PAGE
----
by Pat Brosnan


Cracks already Showing


While it would be only fair that the new Coalition Government be given a chance to keep the promises they made prior to the General Election and prove their worth, unfortunately cracks are already beginning to become evident. Fine Gael has already lost one of its prominent TD’s, Denis Naughton, who had the decency, honesty and courage to vote against the Government’s u-turn regarding Roscommon Hospital whose services the Party had pledged to maintain on the road up to the election. To renege on such an important commitment, something which, by all accounts, the Taoiseach himself was involved in is a depressing omen for the future. Any excuses about health requirements or circumstances changing in the short intervening time since before the election is nothing more or less than fiction.

The coalition parties, if they had been doing their research, should have known exactly what was the true and exact position that Roscommon Hospital was in before making such outrageous promises which they should have known they could not keep. It is unthinkable that any political party would knowingly give these types of commitments in the knowledge that such promises were not going to be delivered on. So in spite of any of the doubts, suspicions and apprehensions that the ordinary decent people of County Roscommon might have had with regard to the downright shabby treatment of their local hospital, it is still, perhaps, right to give most of the politicians in the coalition parties the benefit of the doubt in the hope that no deception was really intended in making such promises in the heat of a General Election. But then again, of course, Roscommon is only the tip of the iceberg and a portent of unpleasant things going to be inflicted on people all over the country. For the time being, anyway, naturally the coalition partners will keep on blaming the previous Fianna Fáil Government for all the cutbacks and all the hardships that the country is going through. This blame game will perhaps continue for maybe a year or so after the election but after that this back tracking will be wearing thin and the Government will have to take responsibility for its own actions and blaming the previous administration as an excuse will no longer be acceptable by the population.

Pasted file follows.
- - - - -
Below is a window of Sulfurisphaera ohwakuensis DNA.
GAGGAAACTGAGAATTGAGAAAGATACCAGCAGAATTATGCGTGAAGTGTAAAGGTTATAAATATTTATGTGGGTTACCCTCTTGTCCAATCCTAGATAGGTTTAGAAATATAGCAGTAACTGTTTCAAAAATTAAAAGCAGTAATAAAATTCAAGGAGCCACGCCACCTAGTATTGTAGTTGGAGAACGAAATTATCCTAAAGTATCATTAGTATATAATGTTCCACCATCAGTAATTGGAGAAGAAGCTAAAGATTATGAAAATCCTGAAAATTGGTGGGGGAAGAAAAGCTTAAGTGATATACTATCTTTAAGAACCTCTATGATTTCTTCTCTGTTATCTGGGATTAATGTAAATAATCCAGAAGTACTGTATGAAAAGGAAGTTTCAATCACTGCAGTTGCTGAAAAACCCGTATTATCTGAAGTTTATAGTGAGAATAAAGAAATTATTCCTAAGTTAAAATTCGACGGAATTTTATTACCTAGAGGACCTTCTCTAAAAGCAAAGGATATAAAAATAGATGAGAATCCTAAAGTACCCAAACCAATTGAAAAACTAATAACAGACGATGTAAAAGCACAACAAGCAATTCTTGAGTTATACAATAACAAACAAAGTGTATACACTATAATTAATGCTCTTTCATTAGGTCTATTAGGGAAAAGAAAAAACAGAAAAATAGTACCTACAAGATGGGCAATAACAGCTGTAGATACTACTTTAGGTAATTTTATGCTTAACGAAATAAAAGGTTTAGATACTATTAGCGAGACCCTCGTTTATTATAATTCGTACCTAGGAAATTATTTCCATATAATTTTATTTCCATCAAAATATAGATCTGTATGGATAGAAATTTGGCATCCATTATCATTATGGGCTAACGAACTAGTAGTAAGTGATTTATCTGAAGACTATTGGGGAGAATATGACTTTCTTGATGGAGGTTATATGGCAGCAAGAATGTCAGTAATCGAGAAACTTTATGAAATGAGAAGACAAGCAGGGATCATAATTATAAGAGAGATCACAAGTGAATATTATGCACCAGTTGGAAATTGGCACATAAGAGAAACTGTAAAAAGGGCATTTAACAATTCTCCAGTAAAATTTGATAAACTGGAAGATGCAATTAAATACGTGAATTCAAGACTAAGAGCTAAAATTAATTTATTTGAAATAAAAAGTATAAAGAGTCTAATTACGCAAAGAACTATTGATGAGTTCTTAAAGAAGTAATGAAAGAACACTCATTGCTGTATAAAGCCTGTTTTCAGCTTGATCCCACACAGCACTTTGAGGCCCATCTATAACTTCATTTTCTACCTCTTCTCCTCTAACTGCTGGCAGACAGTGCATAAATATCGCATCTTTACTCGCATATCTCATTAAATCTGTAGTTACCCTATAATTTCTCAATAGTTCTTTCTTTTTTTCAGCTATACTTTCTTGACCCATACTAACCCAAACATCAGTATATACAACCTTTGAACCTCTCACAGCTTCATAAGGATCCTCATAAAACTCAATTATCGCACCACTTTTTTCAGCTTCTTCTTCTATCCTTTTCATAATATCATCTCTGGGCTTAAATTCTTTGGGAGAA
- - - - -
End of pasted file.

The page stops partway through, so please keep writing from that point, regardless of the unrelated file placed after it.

While we hope, for all our sakes, and that of our families, neighbours, friends and relatives that the new Coalition Government will work hard to get the country going again and speed its recovery, nobody will expect instant miracles or that our land can be turned into a Tir na nÓg overnight. What people do expect, however, from politicians is honesty, integrity and the keeping of firm promises that have been made openly – such as those of Roscommon County Hospital and have not been kept. Fine Gael and Labour between them have now a huge majority, they have the power and strength to legislate and for the time being at least they appear to have the support of the big majority of the people. How long that support is going to last depends on their achievements and performance during the next few years and if they have the will to make a go of things and above all to keep the promises that they have made. Perhaps the fiasco that happened in Roscommon might still be redeemed and hopefully the likes of it will not be repeated in other parts of the country. The people voted for Fine Gael and Labour in the election on the promise of change, but it was change for the better they wanted not for the worst. We shall have to wait and see how things will develop within the coming months.


Late Tommy Finn